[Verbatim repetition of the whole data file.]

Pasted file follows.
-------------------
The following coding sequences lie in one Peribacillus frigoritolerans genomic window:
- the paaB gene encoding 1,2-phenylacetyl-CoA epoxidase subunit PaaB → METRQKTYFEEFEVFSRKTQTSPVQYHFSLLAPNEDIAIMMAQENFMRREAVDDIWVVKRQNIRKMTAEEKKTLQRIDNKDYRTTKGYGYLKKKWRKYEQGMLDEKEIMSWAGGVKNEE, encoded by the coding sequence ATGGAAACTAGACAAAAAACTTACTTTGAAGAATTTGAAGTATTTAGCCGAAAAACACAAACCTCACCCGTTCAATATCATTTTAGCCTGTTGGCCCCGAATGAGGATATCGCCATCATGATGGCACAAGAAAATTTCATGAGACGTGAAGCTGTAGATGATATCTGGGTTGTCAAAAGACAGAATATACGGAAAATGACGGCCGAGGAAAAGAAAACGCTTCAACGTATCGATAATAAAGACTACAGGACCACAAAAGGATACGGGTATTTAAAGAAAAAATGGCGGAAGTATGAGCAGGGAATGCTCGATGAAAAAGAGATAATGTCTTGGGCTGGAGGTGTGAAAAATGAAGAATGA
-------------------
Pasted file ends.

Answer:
The following coding sequences lie in one Peribacillus frigoritolerans genomic window:
- the paaB gene encoding 1,2-phenylacetyl-CoA epoxidase subunit PaaB → METRQKTYFEEFEVFSRKTQTSPVQYHFSLLAPNEDIAIMMAQENFMRREAVDDIWVVKRQNIRKMTAEEKKTLQRIDNKDYRTTKGYGYLKKKWRKYEQGMLDEKEIMSWAGGVKNEE, encoded by the coding sequence ATGGAAACTAGACAAAAAACTTACTTTGAAGAATTTGAAGTATTTAGCCGAAAAACACAAACCTCACCCGTTCAATATCATTTTAGCCTGTTGGCCCCGAATGAGGATATCGCCATCATGATGGCACAAGAAAATTTCATGAGACGTGAAGCTGTAGATGATATCTGGGTTGTCAAAAGACAGAATATACGGAAAATGACGGCCGAGGAAAAGAAAACGCTTCAACGTATCGATAATAAAGACTACAGGACCACAAAAGGATACGGGTATTTAAAGAAAAAATGGCGGAAGTATGAGCAGGGAATGCTCGATGAAAAAGAGATAATGTCTTGGGCTGGAGGTGTGAAAAATGAAGAATGA